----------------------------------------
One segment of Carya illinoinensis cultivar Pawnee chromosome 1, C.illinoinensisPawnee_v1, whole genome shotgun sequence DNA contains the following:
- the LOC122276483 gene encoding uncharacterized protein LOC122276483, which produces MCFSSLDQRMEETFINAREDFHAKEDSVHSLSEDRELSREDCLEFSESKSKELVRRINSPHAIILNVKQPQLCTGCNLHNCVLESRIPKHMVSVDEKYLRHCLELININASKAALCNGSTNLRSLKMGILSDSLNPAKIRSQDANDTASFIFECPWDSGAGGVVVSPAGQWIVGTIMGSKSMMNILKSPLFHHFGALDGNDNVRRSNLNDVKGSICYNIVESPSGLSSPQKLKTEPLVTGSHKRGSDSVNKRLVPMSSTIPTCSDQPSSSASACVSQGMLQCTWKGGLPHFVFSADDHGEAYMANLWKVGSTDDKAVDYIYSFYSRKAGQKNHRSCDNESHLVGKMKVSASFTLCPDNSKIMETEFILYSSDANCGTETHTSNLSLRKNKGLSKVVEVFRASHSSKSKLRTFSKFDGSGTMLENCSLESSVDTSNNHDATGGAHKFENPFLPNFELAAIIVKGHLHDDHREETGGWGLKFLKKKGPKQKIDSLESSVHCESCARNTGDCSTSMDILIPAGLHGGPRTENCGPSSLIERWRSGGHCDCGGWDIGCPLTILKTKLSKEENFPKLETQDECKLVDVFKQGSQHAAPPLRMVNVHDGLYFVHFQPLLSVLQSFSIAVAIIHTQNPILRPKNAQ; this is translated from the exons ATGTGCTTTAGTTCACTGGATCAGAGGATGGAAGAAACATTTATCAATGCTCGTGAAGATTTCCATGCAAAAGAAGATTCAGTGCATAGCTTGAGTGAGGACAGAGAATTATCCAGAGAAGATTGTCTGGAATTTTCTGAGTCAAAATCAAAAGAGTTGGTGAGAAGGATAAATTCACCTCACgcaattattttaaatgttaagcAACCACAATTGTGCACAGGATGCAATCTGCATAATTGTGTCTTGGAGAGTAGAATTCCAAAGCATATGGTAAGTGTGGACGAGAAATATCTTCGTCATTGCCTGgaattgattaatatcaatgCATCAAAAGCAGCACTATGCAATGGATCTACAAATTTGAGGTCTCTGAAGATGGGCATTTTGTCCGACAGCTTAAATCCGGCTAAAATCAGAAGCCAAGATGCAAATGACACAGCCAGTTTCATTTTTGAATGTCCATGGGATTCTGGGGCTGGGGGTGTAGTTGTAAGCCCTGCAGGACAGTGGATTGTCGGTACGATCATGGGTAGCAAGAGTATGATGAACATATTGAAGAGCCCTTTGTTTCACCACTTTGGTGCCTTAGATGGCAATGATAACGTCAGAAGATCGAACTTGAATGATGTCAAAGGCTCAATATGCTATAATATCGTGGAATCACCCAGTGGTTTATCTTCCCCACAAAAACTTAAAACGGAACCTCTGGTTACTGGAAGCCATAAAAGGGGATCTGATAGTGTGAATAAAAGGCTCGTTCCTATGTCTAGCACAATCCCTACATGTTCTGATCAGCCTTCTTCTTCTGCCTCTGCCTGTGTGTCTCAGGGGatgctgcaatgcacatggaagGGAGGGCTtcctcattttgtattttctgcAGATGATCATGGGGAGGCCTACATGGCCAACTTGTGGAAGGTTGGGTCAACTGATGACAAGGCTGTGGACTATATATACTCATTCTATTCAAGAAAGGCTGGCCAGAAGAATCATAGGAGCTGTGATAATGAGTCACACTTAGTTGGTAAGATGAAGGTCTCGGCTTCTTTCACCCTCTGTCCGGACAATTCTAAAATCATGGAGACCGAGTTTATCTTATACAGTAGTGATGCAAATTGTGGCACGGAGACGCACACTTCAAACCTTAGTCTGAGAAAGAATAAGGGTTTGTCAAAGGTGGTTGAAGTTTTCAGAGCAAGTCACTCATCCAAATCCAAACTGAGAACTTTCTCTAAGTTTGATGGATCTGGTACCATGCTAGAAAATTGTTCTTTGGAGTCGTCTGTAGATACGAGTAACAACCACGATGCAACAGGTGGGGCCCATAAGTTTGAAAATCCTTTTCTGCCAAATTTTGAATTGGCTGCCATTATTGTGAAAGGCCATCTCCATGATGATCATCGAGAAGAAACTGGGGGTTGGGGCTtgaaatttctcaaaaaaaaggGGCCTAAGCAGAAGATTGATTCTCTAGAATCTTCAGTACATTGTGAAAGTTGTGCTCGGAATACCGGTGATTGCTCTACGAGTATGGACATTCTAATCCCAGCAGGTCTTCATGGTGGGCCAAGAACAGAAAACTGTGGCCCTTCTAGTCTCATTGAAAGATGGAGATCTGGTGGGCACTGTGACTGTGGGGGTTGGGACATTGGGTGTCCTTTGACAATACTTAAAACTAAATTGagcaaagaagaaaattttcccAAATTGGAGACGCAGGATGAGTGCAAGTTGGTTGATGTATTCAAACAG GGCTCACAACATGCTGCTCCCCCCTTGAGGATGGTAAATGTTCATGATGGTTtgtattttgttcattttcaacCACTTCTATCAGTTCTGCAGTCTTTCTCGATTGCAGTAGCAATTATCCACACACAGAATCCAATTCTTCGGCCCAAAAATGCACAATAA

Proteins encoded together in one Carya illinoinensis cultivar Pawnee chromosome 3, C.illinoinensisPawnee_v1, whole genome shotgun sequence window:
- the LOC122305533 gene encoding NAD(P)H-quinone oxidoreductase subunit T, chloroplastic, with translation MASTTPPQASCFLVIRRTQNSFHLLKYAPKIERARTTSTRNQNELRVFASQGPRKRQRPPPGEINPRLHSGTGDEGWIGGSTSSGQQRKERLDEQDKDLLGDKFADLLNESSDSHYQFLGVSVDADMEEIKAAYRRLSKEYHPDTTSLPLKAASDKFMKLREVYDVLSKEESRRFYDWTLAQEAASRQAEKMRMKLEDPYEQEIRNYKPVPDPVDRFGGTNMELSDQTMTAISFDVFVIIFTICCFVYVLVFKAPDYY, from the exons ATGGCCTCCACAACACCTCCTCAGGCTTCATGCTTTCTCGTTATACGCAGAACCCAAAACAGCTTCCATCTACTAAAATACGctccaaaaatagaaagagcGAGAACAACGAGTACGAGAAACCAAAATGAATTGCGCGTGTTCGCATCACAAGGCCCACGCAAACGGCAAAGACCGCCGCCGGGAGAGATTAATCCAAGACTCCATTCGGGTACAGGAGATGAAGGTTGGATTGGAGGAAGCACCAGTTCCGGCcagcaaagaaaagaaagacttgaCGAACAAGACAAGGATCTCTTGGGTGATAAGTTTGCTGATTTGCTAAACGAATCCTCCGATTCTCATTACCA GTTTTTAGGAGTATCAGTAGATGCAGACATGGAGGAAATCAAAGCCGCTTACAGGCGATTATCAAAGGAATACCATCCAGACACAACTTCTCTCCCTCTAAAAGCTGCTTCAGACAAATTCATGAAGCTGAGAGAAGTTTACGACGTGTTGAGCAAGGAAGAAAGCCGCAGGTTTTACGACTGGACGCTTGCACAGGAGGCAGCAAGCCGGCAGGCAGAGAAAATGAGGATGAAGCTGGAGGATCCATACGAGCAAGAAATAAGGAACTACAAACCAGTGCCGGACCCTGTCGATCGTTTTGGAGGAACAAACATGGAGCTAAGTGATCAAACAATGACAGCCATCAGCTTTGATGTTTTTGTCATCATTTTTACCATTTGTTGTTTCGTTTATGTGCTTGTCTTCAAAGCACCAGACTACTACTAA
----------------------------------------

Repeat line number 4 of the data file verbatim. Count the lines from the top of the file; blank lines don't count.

- the LOC122305533 gene encoding NAD(P)H-quinone oxidoreductase subunit T, chloroplastic, with translation MASTTPPQASCFLVIRRTQNSFHLLKYAPKIERARTTSTRNQNELRVFASQGPRKRQRPPPGEINPRLHSGTGDEGWIGGSTSSGQQRKERLDEQDKDLLGDKFADLLNESSDSHYQFLGVSVDADMEEIKAAYRRLSKEYHPDTTSLPLKAASDKFMKLREVYDVLSKEESRRFYDWTLAQEAASRQAEKMRMKLEDPYEQEIRNYKPVPDPVDRFGGTNMELSDQTMTAISFDVFVIIFTICCFVYVLVFKAPDYY, from the exons ATGGCCTCCACAACACCTCCTCAGGCTTCATGCTTTCTCGTTATACGCAGAACCCAAAACAGCTTCCATCTACTAAAATACGctccaaaaatagaaagagcGAGAACAACGAGTACGAGAAACCAAAATGAATTGCGCGTGTTCGCATCACAAGGCCCACGCAAACGGCAAAGACCGCCGCCGGGAGAGATTAATCCAAGACTCCATTCGGGTACAGGAGATGAAGGTTGGATTGGAGGAAGCACCAGTTCCGGCcagcaaagaaaagaaagacttgaCGAACAAGACAAGGATCTCTTGGGTGATAAGTTTGCTGATTTGCTAAACGAATCCTCCGATTCTCATTACCA GTTTTTAGGAGTATCAGTAGATGCAGACATGGAGGAAATCAAAGCCGCTTACAGGCGATTATCAAAGGAATACCATCCAGACACAACTTCTCTCCCTCTAAAAGCTGCTTCAGACAAATTCATGAAGCTGAGAGAAGTTTACGACGTGTTGAGCAAGGAAGAAAGCCGCAGGTTTTACGACTGGACGCTTGCACAGGAGGCAGCAAGCCGGCAGGCAGAGAAAATGAGGATGAAGCTGGAGGATCCATACGAGCAAGAAATAAGGAACTACAAACCAGTGCCGGACCCTGTCGATCGTTTTGGAGGAACAAACATGGAGCTAAGTGATCAAACAATGACAGCCATCAGCTTTGATGTTTTTGTCATCATTTTTACCATTTGTTGTTTCGTTTATGTGCTTGTCTTCAAAGCACCAGACTACTACTAA